Last Updated: November 2nd, 2023By

FORT KNOX, Ky. – For U.S. Army Capt. Sarah Bohac and Sgt. Jason Stokes, when choosing their careers, veterinary medicine came first. Stokes’ parents served in the Army; Bohac’s parents served in the Air Force. Both wanted to follow their passion for animal medicine and serve in the military.

Capt. Sarah Bohac, officer in charge, studies slides with the microscope at the veterinary clinic at Fort Knox, Ky., May 31, 2023. Bohac was looking at a sample from a dog’s ear to determine if they had an ear infection. | Photo by Jaden Whiteman, CST Public Affairs Office

“I was a typical ‘I want to be a veterinarian’ [child] since I was three years old,” said Bohac, the officer in charge of the Fort Knox Veterinary Treatments Facility. “I just didn’t realize I could be a veterinarian in the military until I was in vet school.”

One day, Bohac got a random email telling her that she could practice animal medicine with the U.S. Army. She researched to see if she could go into the Air Force like her parents, but the Army is the only military branch where veterinarians practice medicine. While the Air Force healthcare career fields include nursing, public health, and administration, the Army healthcare career fields allow veterinarians to practice animal medicine. 

Stokes started working in veterinary medicine 17 years ago when he was 15 years old. In 2010, Stokes considered choosing multiple military occupational specialties. His parents both went into aviation.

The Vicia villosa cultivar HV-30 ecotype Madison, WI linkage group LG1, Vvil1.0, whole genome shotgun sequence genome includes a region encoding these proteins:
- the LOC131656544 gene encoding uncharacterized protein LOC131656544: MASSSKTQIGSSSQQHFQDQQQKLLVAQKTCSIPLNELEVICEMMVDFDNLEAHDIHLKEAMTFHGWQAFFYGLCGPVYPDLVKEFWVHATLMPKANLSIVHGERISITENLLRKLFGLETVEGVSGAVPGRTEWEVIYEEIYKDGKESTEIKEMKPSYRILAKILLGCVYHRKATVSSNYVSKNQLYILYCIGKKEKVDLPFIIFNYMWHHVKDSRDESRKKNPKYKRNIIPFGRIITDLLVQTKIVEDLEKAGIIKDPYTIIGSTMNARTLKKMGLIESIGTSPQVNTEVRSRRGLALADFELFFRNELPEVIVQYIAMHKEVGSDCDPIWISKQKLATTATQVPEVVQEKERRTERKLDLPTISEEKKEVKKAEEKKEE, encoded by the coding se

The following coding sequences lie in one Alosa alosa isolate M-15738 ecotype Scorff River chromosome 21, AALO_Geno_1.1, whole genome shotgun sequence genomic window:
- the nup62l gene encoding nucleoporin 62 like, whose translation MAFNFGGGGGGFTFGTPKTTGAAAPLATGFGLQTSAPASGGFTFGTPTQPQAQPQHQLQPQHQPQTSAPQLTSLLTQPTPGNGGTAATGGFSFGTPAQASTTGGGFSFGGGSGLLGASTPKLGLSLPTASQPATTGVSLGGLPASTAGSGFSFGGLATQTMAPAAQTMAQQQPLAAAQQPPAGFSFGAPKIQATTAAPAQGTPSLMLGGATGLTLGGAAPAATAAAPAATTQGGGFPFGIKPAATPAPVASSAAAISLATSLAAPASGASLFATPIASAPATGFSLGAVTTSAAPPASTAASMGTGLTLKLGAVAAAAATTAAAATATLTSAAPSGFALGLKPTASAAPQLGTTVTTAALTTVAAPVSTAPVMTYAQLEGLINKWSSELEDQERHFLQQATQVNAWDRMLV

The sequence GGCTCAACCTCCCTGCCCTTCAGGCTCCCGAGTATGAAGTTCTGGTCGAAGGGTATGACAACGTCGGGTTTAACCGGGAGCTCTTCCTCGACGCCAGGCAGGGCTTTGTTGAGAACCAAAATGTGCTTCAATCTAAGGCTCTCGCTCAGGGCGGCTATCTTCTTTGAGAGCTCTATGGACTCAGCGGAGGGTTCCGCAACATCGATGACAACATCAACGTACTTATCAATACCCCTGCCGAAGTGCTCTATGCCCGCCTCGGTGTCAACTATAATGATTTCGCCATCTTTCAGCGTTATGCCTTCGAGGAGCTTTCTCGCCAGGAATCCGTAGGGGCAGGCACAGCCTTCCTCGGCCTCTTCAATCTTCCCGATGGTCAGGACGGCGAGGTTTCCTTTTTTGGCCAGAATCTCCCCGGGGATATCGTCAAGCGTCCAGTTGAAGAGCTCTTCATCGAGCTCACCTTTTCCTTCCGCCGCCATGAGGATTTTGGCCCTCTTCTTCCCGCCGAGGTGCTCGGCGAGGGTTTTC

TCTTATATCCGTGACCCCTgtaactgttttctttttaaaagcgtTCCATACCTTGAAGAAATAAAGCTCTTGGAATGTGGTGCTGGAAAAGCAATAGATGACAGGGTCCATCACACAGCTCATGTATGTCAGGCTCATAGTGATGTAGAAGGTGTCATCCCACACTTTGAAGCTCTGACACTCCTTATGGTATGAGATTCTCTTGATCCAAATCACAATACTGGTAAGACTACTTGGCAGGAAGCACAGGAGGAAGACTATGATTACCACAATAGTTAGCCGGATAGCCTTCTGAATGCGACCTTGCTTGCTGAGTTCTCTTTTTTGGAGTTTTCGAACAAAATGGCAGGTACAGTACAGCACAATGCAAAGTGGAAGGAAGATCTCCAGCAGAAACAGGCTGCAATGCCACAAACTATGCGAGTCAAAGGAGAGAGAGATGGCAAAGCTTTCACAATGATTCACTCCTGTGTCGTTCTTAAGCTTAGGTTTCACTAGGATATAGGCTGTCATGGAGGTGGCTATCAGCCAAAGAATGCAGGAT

Zoe, the 13-year-old Australian Sheppard dog, is a patient of Capt. Sarah Bohac, officer in charge at the veterinary clinic at Fort Knox, Ky., May 31, 2023. Zoe and her sister, Zen, came to the clinic to get their microchip updated after they moved to Fort Knox this past month. | Photo by Jaden Whiteman, CST Public Affairs Office

“Originally, one of the jobs I signed up to do was aviation, but then, my mom pointed out their 68T [animal care specialist],” said Stokes. “I was already working in animal medicine, so I was like ‘alright, I will throw my name in the hat.’”

Stokes ultimately received the animal care specialist position as his MOS and has remained in this occupation ever since. Some of the responsibilities for animal care specialists include caring for military working dogs, preventing and controlling the spread of diseases from animals to humans, and working with veterinarians to conduct routine exams and administer medications. 

“I’ve heard so many times where people don’t even know we exist,” said Bohac. For those interested in the veterinarian career field, the U.S. Army Veterinary Corps website offers a roadmap to do just that. 

About the Author: Jaden Whiteman
Jaden Whiteman
Jaden Whiteman is a senior at Ball State University, majoring in photojournalism. She grew up in Indianapolis, Indiana. She has an interest in sports photography and nature photography. You can often find her curled up with a book or out hiking. She hopes to learn more writing skills and broadcasting skills. She hopes to polish up her photo skills this summer as a Public Affairs Office intern at Cadet Summer Training.